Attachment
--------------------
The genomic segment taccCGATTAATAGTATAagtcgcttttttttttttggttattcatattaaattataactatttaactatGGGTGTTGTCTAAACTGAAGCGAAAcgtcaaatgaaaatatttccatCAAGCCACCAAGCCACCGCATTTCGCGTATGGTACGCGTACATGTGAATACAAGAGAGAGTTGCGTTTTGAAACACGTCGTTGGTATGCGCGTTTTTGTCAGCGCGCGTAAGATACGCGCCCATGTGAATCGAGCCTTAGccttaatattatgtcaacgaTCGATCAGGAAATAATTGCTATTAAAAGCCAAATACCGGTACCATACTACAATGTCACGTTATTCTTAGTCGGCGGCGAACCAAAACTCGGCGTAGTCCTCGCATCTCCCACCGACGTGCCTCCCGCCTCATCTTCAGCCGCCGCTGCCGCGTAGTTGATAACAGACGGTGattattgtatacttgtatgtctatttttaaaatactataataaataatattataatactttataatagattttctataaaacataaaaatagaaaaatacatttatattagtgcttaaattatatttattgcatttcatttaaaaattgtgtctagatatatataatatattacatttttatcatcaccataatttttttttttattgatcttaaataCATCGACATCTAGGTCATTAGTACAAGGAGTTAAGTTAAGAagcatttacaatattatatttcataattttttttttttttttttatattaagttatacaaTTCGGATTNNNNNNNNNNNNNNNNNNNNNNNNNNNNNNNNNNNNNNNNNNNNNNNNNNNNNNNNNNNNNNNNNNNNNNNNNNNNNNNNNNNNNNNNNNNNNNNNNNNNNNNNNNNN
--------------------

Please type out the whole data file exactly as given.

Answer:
The genomic segment taccCGATTAATAGTATAagtcgcttttttttttttggttattcatattaaattataactatttaactatGGGTGTTGTCTAAACTGAAGCGAAAcgtcaaatgaaaatatttccatCAAGCCACCAAGCCACCGCATTTCGCGTATGGTACGCGTACATGTGAATACAAGAGAGAGTTGCGTTTTGAAACACGTCGTTGGTATGCGCGTTTTTGTCAGCGCGCGTAAGATACGCGCCCATGTGAATCGAGCCTTAGccttaatattatgtcaacgaTCGATCAGGAAATAATTGCTATTAAAAGCCAAATACCGGTACCATACTACAATGTCACGTTATTCTTAGTCGGCGGCGAACCAAAACTCGGCGTAGTCCTCGCATCTCCCACCGACGTGCCTCCCGCCTCATCTTCAGCCGCCGCTGCCGCGTAGTTGATAACAGACGGTGattattgtatacttgtatgtctatttttaaaatactataataaataatattataatactttataatagattttctataaaacataaaaatagaaaaatacatttatattagtgcttaaattatatttattgcatttcatttaaaaattgtgtctagatatatataatatattacatttttatcatcaccataatttttttttttattgatcttaaataCATCGACATCTAGGTCATTAGTACAAGGAGTTAAGTTAAGAagcatttacaatattatatttcataattttttttttttttttttatattaagttatacaaTTCGGATTNNNNNNNNNNNNNNNNNNNNNNNNNNNNNNNNNNNNNNNNNNNNNNNNNNNNNNNNNNNNNNNNNNNNNNNNNNNNNNNNNNNNNNNNNNNNNNNNNNNNNNNNNNNN